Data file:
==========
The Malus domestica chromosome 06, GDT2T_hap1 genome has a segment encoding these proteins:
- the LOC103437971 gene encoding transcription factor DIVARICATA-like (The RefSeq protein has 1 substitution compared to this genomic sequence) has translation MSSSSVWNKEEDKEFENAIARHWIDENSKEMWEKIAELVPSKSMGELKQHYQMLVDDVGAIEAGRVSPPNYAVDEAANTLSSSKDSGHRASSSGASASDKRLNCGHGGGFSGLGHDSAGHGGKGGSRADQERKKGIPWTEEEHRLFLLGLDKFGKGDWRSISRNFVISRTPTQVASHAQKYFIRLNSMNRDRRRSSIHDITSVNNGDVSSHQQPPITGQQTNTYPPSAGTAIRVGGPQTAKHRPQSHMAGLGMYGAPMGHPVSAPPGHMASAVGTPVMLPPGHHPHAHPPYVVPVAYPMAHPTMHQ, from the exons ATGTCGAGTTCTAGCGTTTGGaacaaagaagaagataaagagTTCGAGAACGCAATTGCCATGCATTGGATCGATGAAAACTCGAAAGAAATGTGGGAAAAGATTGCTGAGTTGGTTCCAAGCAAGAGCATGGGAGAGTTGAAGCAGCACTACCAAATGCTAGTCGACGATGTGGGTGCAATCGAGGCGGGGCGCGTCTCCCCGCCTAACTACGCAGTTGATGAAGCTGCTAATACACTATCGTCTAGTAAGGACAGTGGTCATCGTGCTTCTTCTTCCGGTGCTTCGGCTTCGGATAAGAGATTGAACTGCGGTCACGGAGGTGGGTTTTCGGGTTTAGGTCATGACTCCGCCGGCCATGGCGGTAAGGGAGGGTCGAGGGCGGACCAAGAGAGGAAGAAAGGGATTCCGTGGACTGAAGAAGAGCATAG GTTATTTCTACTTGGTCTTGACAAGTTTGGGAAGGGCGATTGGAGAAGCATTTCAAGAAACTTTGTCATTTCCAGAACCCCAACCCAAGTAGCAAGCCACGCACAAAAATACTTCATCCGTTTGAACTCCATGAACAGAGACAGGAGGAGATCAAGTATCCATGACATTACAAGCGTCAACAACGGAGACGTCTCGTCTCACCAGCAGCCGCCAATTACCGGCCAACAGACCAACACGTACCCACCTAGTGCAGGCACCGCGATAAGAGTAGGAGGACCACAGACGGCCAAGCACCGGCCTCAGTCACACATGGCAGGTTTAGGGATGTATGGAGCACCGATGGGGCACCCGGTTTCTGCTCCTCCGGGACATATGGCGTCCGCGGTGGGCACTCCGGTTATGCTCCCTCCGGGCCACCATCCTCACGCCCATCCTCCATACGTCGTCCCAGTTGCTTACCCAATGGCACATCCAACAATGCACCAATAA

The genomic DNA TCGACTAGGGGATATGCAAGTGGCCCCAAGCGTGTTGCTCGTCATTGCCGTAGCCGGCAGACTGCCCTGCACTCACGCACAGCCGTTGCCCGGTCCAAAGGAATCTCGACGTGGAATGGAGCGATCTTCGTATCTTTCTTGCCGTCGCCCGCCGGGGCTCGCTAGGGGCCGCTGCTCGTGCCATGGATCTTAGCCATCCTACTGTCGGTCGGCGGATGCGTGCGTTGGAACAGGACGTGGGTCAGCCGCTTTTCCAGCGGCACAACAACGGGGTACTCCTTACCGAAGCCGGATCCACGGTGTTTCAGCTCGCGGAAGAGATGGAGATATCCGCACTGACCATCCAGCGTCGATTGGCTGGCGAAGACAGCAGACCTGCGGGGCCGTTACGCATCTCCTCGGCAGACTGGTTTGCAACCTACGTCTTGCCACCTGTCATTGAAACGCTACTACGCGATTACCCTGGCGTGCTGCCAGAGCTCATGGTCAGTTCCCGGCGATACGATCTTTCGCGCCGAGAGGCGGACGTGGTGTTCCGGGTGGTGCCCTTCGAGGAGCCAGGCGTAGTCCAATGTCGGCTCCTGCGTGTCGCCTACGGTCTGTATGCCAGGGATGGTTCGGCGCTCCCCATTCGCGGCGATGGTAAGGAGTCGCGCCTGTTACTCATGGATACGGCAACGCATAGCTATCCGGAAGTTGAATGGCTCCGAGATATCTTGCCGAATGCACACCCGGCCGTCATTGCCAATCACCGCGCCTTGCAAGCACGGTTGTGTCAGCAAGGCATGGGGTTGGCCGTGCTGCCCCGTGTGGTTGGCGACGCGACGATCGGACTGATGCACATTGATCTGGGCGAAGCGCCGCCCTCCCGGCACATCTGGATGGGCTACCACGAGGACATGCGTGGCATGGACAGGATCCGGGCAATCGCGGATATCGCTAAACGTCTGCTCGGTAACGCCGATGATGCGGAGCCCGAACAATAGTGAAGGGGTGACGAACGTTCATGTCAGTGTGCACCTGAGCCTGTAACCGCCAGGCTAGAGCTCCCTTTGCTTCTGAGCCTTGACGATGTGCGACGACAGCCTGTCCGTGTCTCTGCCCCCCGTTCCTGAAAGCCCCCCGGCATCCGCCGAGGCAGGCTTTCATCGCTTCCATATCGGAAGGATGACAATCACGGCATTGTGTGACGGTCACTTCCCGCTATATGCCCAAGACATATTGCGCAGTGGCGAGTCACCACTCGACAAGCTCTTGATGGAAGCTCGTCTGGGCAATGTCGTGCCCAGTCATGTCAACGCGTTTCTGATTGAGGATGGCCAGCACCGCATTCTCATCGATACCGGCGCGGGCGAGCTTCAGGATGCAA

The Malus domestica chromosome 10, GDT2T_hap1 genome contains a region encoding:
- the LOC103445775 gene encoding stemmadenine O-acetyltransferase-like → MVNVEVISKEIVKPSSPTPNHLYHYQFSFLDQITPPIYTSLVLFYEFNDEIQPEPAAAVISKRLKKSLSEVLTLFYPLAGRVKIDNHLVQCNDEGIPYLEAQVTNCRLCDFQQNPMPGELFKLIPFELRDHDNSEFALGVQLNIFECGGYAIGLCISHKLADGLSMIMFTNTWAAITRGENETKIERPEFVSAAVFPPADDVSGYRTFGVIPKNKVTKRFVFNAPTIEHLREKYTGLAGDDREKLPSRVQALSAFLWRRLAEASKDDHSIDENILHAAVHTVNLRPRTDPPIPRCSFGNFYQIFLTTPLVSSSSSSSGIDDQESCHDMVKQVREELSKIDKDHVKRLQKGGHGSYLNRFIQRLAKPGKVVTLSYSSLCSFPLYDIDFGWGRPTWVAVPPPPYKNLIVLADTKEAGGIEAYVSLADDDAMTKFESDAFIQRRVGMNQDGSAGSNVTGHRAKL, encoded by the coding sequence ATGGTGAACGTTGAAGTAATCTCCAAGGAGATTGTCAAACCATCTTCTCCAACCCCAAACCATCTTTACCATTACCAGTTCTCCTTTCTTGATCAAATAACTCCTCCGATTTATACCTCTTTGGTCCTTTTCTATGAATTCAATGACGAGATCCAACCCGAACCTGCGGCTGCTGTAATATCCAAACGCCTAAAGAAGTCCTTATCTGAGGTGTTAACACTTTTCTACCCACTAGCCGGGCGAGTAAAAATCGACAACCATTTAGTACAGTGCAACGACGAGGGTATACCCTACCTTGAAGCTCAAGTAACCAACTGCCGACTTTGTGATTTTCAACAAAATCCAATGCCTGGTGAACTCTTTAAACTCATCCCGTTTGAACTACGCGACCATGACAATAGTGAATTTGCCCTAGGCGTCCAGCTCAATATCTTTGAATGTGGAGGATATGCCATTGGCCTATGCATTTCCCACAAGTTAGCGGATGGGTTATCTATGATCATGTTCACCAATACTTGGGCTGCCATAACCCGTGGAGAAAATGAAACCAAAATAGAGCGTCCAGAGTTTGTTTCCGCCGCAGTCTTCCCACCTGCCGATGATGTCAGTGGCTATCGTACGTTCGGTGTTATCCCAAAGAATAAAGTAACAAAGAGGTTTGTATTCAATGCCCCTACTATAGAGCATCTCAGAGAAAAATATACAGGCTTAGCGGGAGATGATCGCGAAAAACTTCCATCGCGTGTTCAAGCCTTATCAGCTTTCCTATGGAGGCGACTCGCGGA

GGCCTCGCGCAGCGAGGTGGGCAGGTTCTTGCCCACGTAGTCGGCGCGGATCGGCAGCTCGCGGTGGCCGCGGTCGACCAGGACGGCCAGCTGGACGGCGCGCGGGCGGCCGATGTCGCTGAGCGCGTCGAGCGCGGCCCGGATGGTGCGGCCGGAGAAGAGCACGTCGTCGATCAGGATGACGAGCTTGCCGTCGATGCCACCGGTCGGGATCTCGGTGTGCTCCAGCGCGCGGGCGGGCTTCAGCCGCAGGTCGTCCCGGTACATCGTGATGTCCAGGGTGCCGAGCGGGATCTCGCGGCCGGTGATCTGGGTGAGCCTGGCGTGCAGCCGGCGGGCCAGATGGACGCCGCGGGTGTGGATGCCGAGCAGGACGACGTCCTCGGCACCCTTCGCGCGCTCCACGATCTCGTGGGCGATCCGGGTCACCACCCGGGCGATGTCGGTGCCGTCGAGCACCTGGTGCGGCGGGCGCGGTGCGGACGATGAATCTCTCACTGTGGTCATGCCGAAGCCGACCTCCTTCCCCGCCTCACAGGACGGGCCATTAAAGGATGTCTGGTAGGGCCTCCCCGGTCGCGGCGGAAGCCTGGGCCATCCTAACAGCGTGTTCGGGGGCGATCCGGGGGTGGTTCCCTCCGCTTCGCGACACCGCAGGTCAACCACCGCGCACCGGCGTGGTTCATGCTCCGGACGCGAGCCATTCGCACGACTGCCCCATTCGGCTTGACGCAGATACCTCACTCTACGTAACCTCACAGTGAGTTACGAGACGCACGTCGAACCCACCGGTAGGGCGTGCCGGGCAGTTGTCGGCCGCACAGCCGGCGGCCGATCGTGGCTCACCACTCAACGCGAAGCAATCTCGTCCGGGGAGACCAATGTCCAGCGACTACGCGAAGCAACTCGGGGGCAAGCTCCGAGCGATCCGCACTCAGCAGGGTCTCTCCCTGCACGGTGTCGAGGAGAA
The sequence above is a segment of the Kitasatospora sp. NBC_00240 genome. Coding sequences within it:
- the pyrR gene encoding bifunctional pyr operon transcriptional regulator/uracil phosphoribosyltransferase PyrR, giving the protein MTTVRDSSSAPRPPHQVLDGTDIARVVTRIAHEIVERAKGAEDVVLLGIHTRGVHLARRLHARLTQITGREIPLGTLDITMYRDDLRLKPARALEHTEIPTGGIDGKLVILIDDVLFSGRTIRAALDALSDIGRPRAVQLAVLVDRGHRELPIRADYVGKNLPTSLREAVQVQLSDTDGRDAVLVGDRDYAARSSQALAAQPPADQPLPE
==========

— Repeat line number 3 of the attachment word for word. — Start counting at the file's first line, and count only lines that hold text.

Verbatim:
The genomic DNA TCGACTAGGGGATATGCAAGTGGCCCCAAGCGTGTTGCTCGTCATTGCCGTAGCCGGCAGACTGCCCTGCACTCACGCACAGCCGTTGCCCGGTCCAAAGGAATCTCGACGTGGAATGGAGCGATCTTCGTATCTTTCTTGCCGTCGCCCGCCGGGGCTCGCTAGGGGCCGCTGCTCGTGCCATGGATCTTAGCCATCCTACTGTCGGTCGGCGGATGCGTGCGTTGGAACAGGACGTGGGTCAGCCGCTTTTCCAGCGGCACAACAACGGGGTACTCCTTACCGAAGCCGGATCCACGGTGTTTCAGCTCGCGGAAGAGATGGAGATATCCGCACTGACCATCCAGCGTCGATTGGCTGGCGAAGACAGCAGACCTGCGGGGCCGTTACGCATCTCCTCGGCAGACTGGTTTGCAACCTACGTCTTGCCACCTGTCATTGAAACGCTACTACGCGATTACCCTGGCGTGCTGCCAGAGCTCATGGTCAGTTCCCGGCGATACGATCTTTCGCGCCGAGAGGCGGACGTGGTGTTCCGGGTGGTGCCCTTCGAGGAGCCAGGCGTAGTCCAATGTCGGCTCCTGCGTGTCGCCTACGGTCTGTATGCCAGGGATGGTTCGGCGCTCCCCATTCGCGGCGATGGTAAGGAGTCGCGCCTGTTACTCATGGATACGGCAACGCATAGCTATCCGGAAGTTGAATGGCTCCGAGATATCTTGCCGAATGCACACCCGGCCGTCATTGCCAATCACCGCGCCTTGCAAGCACGGTTGTGTCAGCAAGGCATGGGGTTGGCCGTGCTGCCCCGTGTGGTTGGCGACGCGACGATCGGACTGATGCACATTGATCTGGGCGAAGCGCCGCCCTCCCGGCACATCTGGATGGGCTACCACGAGGACATGCGTGGCATGGACAGGATCCGGGCAATCGCGGATATCGCTAAACGTCTGCTCGGTAACGCCGATGATGCGGAGCCCGAACAATAGTGAAGGGGTGACGAACGTTCATGTCAGTGTGCACCTGAGCCTGTAACCGCCAGGCTAGAGCTCCCTTTGCTTCTGAGCCTTGACGATGTGCGACGACAGCCTGTCCGTGTCTCTGCCCCCCGTTCCTGAAAGCCCCCCGGCATCCGCCGAGGCAGGCTTTCATCGCTTCCATATCGGAAGGATGACAATCACGGCATTGTGTGACGGTCACTTCCCGCTATATGCCCAAGACATATTGCGCAGTGGCGAGTCACCACTCGACAAGCTCTTGATGGAAGCTCGTCTGGGCAATGTCGTGCCCAGTCATGTCAACGCGTTTCTGATTGAGGATGGCCAGCACCGCATTCTCATCGATACCGGCGCGGGCGAGCTTCAGGATGCAA